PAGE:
Denim used to be a signifier of rebelliousness, and that may partly explain why I’ve been wearing blue jeans for the last 50 years. Not the same pair I hasten to add, but successive variations on a theme. Small but important shifts in length, leg-style and waistband have reflected the various whims of the fashion industry, but really they’re more or less the same thing. Perhaps no longer so edgy - in fact they’ve somehow accrued a sort of staid, conservative image, unsurprising perhaps, given how little they’ve changed compared to everything around them and in them. The other day, though, it occurred to me that the pockets seem to be getting shallower. Either that or my hands are growing, which seems extremely unlikely. And that reminded me of how pockets used to be stuffed with loose change, a rarity these days when all you need is plastic. Nearly everything I buy goes on a card. And apparently there are places now that will only accept card payment. Phone, watch and contactless transactions are on the rise - your pockets may be empty, but you can still pay. It’s part of the sublimation of everyday interaction, the cashless society. But pockets are here to stay. I mean where else would you put your hands when slouching against the wall? And where are going to keep that all important rectangle of plastic?

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Friday, December 14, 2018

Biometrics on the move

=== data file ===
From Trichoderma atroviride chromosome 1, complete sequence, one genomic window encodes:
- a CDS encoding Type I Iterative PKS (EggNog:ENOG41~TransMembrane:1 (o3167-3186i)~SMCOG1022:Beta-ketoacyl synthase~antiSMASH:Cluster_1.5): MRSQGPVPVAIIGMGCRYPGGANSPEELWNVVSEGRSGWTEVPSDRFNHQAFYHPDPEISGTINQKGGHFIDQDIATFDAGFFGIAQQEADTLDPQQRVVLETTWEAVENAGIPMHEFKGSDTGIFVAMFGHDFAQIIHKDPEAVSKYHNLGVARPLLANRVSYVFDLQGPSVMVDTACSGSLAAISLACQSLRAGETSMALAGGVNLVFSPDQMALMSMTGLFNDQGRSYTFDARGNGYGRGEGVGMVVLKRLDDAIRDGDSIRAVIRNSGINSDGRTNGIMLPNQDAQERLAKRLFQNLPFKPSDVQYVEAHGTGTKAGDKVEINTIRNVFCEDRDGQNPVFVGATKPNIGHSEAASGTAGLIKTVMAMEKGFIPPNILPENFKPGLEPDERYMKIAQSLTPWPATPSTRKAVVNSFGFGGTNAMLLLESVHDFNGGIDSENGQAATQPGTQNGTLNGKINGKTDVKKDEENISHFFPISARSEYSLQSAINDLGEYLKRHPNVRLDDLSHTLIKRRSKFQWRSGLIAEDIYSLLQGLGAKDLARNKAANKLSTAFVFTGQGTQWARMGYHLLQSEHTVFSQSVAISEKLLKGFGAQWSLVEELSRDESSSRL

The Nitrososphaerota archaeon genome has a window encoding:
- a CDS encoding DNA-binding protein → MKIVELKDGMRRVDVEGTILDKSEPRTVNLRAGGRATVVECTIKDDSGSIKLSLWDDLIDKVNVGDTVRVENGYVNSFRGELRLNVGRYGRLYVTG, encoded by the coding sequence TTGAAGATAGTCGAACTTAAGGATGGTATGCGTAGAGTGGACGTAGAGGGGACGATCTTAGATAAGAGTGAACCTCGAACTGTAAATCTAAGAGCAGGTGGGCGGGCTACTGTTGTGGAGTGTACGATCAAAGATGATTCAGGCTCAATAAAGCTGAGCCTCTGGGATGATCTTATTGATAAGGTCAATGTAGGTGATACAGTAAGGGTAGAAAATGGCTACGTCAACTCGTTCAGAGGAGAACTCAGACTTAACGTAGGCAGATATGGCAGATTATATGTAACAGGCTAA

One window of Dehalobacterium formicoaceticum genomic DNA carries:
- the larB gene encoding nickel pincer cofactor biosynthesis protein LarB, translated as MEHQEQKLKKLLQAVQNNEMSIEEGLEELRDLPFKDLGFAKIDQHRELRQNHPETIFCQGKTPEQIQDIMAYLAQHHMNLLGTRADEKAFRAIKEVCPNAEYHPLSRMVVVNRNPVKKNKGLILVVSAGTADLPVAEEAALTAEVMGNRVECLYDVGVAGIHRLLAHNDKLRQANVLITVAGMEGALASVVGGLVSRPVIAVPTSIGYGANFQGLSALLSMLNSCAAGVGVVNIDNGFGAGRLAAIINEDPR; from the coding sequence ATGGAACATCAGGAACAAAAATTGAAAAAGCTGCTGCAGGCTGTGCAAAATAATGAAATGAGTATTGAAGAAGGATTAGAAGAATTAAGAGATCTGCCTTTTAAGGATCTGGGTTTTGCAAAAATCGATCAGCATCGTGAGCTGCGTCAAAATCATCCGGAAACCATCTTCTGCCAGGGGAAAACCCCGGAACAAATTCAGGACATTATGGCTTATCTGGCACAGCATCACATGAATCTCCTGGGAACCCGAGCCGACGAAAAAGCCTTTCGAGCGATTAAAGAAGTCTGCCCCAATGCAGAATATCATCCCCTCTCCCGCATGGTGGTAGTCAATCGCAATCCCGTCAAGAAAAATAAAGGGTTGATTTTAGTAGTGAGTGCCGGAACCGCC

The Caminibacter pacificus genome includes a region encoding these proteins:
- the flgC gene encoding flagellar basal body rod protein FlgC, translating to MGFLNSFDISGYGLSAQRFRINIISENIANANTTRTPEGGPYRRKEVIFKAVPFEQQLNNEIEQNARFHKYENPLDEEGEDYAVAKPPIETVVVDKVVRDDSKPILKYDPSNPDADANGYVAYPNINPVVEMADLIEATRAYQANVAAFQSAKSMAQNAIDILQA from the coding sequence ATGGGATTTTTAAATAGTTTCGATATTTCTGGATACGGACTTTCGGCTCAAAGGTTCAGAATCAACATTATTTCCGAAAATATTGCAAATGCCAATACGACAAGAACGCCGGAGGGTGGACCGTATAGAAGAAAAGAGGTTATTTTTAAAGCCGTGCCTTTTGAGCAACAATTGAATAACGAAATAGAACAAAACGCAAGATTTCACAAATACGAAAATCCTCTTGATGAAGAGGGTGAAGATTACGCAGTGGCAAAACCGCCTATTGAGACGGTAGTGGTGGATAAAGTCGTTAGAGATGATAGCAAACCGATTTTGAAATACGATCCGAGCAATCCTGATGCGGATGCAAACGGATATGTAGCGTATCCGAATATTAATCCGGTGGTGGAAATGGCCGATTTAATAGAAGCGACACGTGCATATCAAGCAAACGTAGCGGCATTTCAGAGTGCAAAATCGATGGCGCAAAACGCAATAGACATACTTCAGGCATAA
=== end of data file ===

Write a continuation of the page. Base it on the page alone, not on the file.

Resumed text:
I've often wondered why the seating in airports is so uncomfortable. Is it to prepare you for the inevitable discomfort of the journey ahead or is it just a total failure of imagination? Anyway here we are again in our serried ranks, this time in San Francisco, uncomfortable as usual when there's an announcement. US immigration are staging a 'biometric exit operation' just before boarding. Just when you thought you'd escaped notice and could slink off they're tracking your departure. In the end it's not as bad as it sounds. You just step up - when you're told, of course - and stand on two large yellow footprints glued to the floor while they take your picture. That's it, and off you go. They could have just announced that instead, 'We'll take your picture as you leave'. Biometric exit operation sounds better, but then again it's slightly more honest. Yes, they take your picture, it's simple....and then. It's the and then bit which is hidden. Hidden, like so much in our machine age. You have to imagine how your image becomes data, matched by face recognition software, tallied against finger and thumbprint records and passport details that connect your age, sex and nationality with where you've been and what you said you were doing, and it's all done behind the scenes. Then and there you just get a polite but slightly officious person in uniform who presses a button before telling you you're done. And this because you are - you're done again.